Holiday revelers who center celebrations around elaborate dinners may be heartened by recent Brigham and Women’s Hospital (BWH) research indicating that people burn about 130 more calories right around dinnertime.
The research, published in Current Biology, aimed to map metabolic rates and pinpoint the times of day when people burn the greatest number of calories while at rest. The BWH team recruited seven study participants to spend over a month in a windowless lab with no clocks—effectively eliminating external cues indicating when to sleep or eat. Instead, they followed specific schedules that put them in bed four hours later than the night before, mimicking the experience of traveling around the world in a week.
“Because they were doing the equivalent of circling the globe every week, their bodies’ internal clocks could not keep up,” explains senior study author Jeanne Duffy, MBA, PhD, a neuroscientist in the Division of Sleep and Circadian Disorders at BWH.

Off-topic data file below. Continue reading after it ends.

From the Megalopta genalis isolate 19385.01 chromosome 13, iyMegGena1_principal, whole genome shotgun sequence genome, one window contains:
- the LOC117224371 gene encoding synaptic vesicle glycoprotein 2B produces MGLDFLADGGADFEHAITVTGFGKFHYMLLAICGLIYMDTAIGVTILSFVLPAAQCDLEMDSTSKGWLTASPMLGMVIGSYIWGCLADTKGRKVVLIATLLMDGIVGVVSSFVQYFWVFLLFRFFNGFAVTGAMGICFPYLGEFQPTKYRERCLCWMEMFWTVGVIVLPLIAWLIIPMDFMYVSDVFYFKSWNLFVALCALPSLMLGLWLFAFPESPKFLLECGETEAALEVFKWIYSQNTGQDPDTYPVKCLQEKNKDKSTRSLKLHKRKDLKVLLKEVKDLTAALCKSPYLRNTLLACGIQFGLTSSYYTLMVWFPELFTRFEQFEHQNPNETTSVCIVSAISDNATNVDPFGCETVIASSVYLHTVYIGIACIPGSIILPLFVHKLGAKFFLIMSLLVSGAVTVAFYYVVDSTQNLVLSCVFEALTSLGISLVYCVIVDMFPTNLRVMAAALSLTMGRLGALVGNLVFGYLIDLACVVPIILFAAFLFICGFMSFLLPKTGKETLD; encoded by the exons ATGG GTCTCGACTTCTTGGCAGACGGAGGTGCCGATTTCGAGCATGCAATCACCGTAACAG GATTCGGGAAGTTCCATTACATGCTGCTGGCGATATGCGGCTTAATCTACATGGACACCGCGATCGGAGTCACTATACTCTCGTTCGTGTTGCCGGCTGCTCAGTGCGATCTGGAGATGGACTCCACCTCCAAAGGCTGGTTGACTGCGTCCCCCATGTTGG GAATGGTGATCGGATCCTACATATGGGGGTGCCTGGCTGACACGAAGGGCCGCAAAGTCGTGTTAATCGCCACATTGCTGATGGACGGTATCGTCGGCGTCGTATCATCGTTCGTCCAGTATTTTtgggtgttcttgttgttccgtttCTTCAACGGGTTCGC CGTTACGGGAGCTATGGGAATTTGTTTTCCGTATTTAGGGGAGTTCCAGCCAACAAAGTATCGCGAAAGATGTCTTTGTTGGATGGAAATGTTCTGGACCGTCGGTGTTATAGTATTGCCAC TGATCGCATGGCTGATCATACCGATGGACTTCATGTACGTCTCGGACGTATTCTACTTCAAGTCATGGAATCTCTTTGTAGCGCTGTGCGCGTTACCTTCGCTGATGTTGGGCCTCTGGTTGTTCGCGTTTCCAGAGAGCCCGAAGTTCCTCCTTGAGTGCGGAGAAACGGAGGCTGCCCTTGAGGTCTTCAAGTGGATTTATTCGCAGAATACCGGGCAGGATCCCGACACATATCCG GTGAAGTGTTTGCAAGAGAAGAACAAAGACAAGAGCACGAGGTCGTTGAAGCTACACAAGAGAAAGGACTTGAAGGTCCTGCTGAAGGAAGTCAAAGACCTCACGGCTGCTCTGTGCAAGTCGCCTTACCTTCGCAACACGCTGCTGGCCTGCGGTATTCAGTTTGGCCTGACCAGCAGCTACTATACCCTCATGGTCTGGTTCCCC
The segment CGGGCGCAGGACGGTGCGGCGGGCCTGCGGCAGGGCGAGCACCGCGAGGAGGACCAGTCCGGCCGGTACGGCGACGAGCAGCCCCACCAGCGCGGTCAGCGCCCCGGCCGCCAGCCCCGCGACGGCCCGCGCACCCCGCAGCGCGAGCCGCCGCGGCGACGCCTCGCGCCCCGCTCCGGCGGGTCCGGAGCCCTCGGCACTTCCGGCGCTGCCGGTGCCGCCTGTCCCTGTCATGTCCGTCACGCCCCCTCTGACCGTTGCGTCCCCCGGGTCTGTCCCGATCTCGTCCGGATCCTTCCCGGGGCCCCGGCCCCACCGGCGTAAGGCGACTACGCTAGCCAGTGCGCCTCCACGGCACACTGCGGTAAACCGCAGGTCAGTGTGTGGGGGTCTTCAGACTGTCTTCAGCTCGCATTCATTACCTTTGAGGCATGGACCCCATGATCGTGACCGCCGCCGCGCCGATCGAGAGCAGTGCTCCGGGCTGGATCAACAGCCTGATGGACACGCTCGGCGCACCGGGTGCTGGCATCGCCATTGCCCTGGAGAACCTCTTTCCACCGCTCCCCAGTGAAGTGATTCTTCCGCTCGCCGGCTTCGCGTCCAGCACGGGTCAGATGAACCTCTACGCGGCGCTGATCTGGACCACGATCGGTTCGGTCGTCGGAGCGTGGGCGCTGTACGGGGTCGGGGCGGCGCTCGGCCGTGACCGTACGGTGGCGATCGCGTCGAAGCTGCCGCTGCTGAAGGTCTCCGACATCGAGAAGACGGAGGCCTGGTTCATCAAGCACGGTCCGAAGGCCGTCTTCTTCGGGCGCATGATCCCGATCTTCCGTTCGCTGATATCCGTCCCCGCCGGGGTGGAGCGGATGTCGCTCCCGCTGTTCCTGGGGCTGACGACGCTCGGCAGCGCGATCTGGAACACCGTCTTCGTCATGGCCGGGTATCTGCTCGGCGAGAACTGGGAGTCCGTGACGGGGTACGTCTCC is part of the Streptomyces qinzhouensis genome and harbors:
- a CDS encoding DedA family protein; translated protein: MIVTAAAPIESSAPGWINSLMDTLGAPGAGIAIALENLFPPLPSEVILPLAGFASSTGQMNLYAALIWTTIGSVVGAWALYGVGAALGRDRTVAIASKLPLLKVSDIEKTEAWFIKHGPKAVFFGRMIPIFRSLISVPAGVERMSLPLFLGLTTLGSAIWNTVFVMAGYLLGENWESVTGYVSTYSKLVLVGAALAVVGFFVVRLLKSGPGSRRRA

Without an internal clock, participants ran on purely “biological” time which revealed to researchers when metabolism peaked. They found that participants burned around 10 percent more calories in the late afternoon and early evening than in early morning.
These results, notes Dr. Duffy, could help provide helpful context around healthy weight management. “Since weight gain happens when we consume more calories than we burn, knowing when we burn more calories can help us time meals accordingly,” she says.